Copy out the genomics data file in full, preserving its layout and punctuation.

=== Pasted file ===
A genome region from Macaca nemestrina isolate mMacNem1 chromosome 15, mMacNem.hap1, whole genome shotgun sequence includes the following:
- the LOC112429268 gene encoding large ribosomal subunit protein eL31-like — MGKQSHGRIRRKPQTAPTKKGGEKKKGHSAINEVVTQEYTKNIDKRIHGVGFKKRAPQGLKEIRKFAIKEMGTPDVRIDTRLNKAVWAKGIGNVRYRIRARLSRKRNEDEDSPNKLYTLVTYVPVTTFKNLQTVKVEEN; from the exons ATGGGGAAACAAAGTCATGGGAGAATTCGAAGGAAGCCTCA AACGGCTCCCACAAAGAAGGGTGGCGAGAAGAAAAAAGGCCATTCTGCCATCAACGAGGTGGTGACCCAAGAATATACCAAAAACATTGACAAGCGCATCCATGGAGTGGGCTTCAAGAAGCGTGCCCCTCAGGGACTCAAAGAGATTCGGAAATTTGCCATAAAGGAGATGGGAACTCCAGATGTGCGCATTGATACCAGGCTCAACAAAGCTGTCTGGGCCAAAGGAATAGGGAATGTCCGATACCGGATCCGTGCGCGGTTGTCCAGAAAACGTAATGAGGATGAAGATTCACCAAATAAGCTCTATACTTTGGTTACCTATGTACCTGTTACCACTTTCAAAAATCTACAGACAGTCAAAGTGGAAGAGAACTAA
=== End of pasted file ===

A genome region from Macaca nemestrina isolate mMacNem1 chromosome 15, mMacNem.hap1, whole genome shotgun sequence includes the following:
- the LOC112429268 gene encoding large ribosomal subunit protein eL31-like — MGKQSHGRIRRKPQTAPTKKGGEKKKGHSAINEVVTQEYTKNIDKRIHGVGFKKRAPQGLKEIRKFAIKEMGTPDVRIDTRLNKAVWAKGIGNVRYRIRARLSRKRNEDEDSPNKLYTLVTYVPVTTFKNLQTVKVEEN; from the exons ATGGGGAAACAAAGTCATGGGAGAATTCGAAGGAAGCCTCA AACGGCTCCCACAAAGAAGGGTGGCGAGAAGAAAAAAGGCCATTCTGCCATCAACGAGGTGGTGACCCAAGAATATACCAAAAACATTGACAAGCGCATCCATGGAGTGGGCTTCAAGAAGCGTGCCCCTCAGGGACTCAAAGAGATTCGGAAATTTGCCATAAAGGAGATGGGAACTCCAGATGTGCGCATTGATACCAGGCTCAACAAAGCTGTCTGGGCCAAAGGAATAGGGAATGTCCGATACCGGATCCGTGCGCGGTTGTCCAGAAAACGTAATGAGGATGAAGATTCACCAAATAAGCTCTATACTTTGGTTACCTATGTACCTGTTACCACTTTCAAAAATCTACAGACAGTCAAAGTGGAAGAGAACTAA